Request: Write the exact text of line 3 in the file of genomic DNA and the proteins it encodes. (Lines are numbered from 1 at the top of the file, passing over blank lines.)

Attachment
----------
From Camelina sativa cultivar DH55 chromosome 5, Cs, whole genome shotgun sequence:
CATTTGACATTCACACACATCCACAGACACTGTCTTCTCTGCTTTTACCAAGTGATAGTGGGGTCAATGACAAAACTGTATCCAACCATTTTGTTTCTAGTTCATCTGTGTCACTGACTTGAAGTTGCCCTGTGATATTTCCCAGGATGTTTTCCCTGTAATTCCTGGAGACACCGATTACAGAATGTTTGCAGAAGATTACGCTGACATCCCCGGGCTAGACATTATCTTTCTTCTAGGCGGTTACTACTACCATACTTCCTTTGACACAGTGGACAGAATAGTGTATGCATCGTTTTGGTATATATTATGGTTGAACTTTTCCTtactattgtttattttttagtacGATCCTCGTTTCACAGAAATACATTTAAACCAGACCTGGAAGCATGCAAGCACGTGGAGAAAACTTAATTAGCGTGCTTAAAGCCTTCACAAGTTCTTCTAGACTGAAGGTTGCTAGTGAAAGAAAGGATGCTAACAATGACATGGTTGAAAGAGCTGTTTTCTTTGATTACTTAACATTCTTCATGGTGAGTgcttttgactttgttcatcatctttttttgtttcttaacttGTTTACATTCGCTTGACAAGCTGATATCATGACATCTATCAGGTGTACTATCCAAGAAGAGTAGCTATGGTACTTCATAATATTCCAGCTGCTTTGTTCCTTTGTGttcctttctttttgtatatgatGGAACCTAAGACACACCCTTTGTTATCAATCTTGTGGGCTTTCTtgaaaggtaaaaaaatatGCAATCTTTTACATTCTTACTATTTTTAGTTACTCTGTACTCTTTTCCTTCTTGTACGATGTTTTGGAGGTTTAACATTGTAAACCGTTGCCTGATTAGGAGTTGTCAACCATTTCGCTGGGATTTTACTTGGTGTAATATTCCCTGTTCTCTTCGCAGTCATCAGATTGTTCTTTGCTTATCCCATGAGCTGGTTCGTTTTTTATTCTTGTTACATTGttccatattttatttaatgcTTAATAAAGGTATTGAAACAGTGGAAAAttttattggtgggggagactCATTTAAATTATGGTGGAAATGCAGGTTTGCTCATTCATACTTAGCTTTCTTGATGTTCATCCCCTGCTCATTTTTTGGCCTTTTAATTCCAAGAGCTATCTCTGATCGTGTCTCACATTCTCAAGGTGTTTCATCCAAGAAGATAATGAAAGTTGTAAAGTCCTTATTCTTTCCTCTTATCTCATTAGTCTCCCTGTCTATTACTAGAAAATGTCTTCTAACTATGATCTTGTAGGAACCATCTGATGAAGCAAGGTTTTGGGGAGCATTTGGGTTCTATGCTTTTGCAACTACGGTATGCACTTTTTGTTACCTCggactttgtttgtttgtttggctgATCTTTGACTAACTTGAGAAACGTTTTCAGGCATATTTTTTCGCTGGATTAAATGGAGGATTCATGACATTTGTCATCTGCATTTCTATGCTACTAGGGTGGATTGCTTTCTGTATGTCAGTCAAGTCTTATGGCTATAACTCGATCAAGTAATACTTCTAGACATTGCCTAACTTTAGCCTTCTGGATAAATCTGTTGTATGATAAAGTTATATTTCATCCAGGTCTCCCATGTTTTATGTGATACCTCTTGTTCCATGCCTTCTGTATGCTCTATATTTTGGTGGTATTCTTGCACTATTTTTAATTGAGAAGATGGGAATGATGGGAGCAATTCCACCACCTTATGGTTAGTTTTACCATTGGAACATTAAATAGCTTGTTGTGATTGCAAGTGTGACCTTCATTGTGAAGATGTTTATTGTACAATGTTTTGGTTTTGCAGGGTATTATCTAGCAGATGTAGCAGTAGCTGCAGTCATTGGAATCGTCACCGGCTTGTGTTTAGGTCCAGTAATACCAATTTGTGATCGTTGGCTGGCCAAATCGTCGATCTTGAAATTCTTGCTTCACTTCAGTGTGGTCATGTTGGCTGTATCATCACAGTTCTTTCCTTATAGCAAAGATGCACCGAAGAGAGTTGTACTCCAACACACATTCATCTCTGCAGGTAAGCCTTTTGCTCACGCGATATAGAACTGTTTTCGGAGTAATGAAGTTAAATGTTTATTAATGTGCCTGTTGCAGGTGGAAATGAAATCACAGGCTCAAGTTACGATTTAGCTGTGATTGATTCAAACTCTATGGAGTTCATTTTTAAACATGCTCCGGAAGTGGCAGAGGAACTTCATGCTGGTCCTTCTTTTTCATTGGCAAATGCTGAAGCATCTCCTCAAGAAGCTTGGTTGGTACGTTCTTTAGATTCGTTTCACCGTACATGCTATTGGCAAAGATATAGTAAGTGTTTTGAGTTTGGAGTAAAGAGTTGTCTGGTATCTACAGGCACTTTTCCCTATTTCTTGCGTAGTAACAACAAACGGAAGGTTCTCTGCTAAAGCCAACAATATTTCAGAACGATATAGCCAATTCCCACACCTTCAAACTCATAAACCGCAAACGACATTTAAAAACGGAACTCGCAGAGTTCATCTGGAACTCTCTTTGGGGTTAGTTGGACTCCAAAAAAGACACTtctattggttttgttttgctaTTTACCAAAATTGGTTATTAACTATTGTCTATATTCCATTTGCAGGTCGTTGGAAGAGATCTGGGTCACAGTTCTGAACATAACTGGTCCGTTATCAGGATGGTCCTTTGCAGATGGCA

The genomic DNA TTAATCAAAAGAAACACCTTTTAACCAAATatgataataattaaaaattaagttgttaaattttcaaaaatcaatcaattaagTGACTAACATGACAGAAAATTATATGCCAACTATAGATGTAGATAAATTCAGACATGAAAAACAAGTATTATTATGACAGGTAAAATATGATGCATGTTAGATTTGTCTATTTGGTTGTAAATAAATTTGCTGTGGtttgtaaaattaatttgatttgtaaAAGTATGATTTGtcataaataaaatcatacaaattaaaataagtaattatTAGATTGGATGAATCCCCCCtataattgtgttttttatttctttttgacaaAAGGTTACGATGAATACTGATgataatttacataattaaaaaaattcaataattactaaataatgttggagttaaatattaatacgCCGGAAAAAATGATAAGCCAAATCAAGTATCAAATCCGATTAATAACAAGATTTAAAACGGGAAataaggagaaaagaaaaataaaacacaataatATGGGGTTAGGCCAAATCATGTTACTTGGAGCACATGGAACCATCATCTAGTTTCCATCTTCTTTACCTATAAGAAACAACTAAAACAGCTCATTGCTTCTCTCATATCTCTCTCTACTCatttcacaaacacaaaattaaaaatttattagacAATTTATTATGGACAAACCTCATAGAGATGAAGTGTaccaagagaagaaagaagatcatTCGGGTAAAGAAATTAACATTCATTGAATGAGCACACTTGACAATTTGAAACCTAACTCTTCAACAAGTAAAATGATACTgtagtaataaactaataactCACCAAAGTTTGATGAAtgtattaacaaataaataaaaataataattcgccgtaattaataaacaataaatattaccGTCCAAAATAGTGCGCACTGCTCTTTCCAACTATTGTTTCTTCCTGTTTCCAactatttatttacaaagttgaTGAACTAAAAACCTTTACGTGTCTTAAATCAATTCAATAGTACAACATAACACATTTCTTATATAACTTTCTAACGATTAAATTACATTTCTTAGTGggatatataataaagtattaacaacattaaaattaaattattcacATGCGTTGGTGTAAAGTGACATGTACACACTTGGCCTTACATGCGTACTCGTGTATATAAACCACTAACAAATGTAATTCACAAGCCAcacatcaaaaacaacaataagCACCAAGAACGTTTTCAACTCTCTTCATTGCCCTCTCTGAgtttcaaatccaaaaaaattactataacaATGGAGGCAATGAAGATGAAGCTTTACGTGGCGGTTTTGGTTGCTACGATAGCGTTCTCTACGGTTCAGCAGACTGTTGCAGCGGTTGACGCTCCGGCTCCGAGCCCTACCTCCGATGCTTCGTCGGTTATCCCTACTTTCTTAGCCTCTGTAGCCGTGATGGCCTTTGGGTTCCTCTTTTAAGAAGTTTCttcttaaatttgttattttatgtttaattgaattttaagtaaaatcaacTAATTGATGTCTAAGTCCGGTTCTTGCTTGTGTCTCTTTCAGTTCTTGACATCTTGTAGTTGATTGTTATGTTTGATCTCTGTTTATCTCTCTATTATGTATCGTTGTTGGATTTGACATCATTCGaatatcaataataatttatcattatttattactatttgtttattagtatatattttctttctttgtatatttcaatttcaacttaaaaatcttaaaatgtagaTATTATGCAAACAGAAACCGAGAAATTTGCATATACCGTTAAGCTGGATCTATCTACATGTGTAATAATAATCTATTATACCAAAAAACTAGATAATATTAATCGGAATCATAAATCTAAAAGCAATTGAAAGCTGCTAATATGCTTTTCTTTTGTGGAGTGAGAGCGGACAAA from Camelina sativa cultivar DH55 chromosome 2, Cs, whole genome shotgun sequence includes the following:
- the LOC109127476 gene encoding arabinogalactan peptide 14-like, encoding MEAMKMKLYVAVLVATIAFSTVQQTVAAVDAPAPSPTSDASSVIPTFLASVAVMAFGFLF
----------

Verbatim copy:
The genomic DNA TTAATCAAAAGAAACACCTTTTAACCAAATatgataataattaaaaattaagttgttaaattttcaaaaatcaatcaattaagTGACTAACATGACAGAAAATTATATGCCAACTATAGATGTAGATAAATTCAGACATGAAAAACAAGTATTATTATGACAGGTAAAATATGATGCATGTTAGATTTGTCTATTTGGTTGTAAATAAATTTGCTGTGGtttgtaaaattaatttgatttgtaaAAGTATGATTTGtcataaataaaatcatacaaattaaaataagtaattatTAGATTGGATGAATCCCCCCtataattgtgttttttatttctttttgacaaAAGGTTACGATGAATACTGATgataatttacataattaaaaaaattcaataattactaaataatgttggagttaaatattaatacgCCGGAAAAAATGATAAGCCAAATCAAGTATCAAATCCGATTAATAACAAGATTTAAAACGGGAAataaggagaaaagaaaaataaaacacaataatATGGGGTTAGGCCAAATCATGTTACTTGGAGCACATGGAACCATCATCTAGTTTCCATCTTCTTTACCTATAAGAAACAACTAAAACAGCTCATTGCTTCTCTCATATCTCTCTCTACTCatttcacaaacacaaaattaaaaatttattagacAATTTATTATGGACAAACCTCATAGAGATGAAGTGTaccaagagaagaaagaagatcatTCGGGTAAAGAAATTAACATTCATTGAATGAGCACACTTGACAATTTGAAACCTAACTCTTCAACAAGTAAAATGATACTgtagtaataaactaataactCACCAAAGTTTGATGAAtgtattaacaaataaataaaaataataattcgccgtaattaataaacaataaatattaccGTCCAAAATAGTGCGCACTGCTCTTTCCAACTATTGTTTCTTCCTGTTTCCAactatttatttacaaagttgaTGAACTAAAAACCTTTACGTGTCTTAAATCAATTCAATAGTACAACATAACACATTTCTTATATAACTTTCTAACGATTAAATTACATTTCTTAGTGggatatataataaagtattaacaacattaaaattaaattattcacATGCGTTGGTGTAAAGTGACATGTACACACTTGGCCTTACATGCGTACTCGTGTATATAAACCACTAACAAATGTAATTCACAAGCCAcacatcaaaaacaacaataagCACCAAGAACGTTTTCAACTCTCTTCATTGCCCTCTCTGAgtttcaaatccaaaaaaattactataacaATGGAGGCAATGAAGATGAAGCTTTACGTGGCGGTTTTGGTTGCTACGATAGCGTTCTCTACGGTTCAGCAGACTGTTGCAGCGGTTGACGCTCCGGCTCCGAGCCCTACCTCCGATGCTTCGTCGGTTATCCCTACTTTCTTAGCCTCTGTAGCCGTGATGGCCTTTGGGTTCCTCTTTTAAGAAGTTTCttcttaaatttgttattttatgtttaattgaattttaagtaaaatcaacTAATTGATGTCTAAGTCCGGTTCTTGCTTGTGTCTCTTTCAGTTCTTGACATCTTGTAGTTGATTGTTATGTTTGATCTCTGTTTATCTCTCTATTATGTATCGTTGTTGGATTTGACATCATTCGaatatcaataataatttatcattatttattactatttgtttattagtatatattttctttctttgtatatttcaatttcaacttaaaaatcttaaaatgtagaTATTATGCAAACAGAAACCGAGAAATTTGCATATACCGTTAAGCTGGATCTATCTACATGTGTAATAATAATCTATTATACCAAAAAACTAGATAATATTAATCGGAATCATAAATCTAAAAGCAATTGAAAGCTGCTAATATGCTTTTCTTTTGTGGAGTGAGAGCGGACAAA from Camelina sativa cultivar DH55 chromosome 2, Cs, whole genome shotgun sequence includes the following: